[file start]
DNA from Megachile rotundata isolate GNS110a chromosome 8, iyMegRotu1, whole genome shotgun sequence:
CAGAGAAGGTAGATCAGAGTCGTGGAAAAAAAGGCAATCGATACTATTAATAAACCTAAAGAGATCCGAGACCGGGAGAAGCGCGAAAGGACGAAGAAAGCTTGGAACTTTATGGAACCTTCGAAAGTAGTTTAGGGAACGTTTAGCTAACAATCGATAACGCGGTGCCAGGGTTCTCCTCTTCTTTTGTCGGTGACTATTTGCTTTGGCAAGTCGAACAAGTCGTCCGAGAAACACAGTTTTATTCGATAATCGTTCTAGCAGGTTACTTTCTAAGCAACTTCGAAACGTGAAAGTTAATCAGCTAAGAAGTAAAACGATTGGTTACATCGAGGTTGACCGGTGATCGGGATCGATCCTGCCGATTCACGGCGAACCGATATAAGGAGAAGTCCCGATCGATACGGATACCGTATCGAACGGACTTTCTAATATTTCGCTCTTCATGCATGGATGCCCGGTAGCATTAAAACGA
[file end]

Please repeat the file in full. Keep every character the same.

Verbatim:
DNA from Megachile rotundata isolate GNS110a chromosome 8, iyMegRotu1, whole genome shotgun sequence:
CAGAGAAGGTAGATCAGAGTCGTGGAAAAAAAGGCAATCGATACTATTAATAAACCTAAAGAGATCCGAGACCGGGAGAAGCGCGAAAGGACGAAGAAAGCTTGGAACTTTATGGAACCTTCGAAAGTAGTTTAGGGAACGTTTAGCTAACAATCGATAACGCGGTGCCAGGGTTCTCCTCTTCTTTTGTCGGTGACTATTTGCTTTGGCAAGTCGAACAAGTCGTCCGAGAAACACAGTTTTATTCGATAATCGTTCTAGCAGGTTACTTTCTAAGCAACTTCGAAACGTGAAAGTTAATCAGCTAAGAAGTAAAACGATTGGTTACATCGAGGTTGACCGGTGATCGGGATCGATCCTGCCGATTCACGGCGAACCGATATAAGGAGAAGTCCCGATCGATACGGATACCGTATCGAACGGACTTTCTAATATTTCGCTCTTCATGCATGGATGCCCGGTAGCATTAAAACGA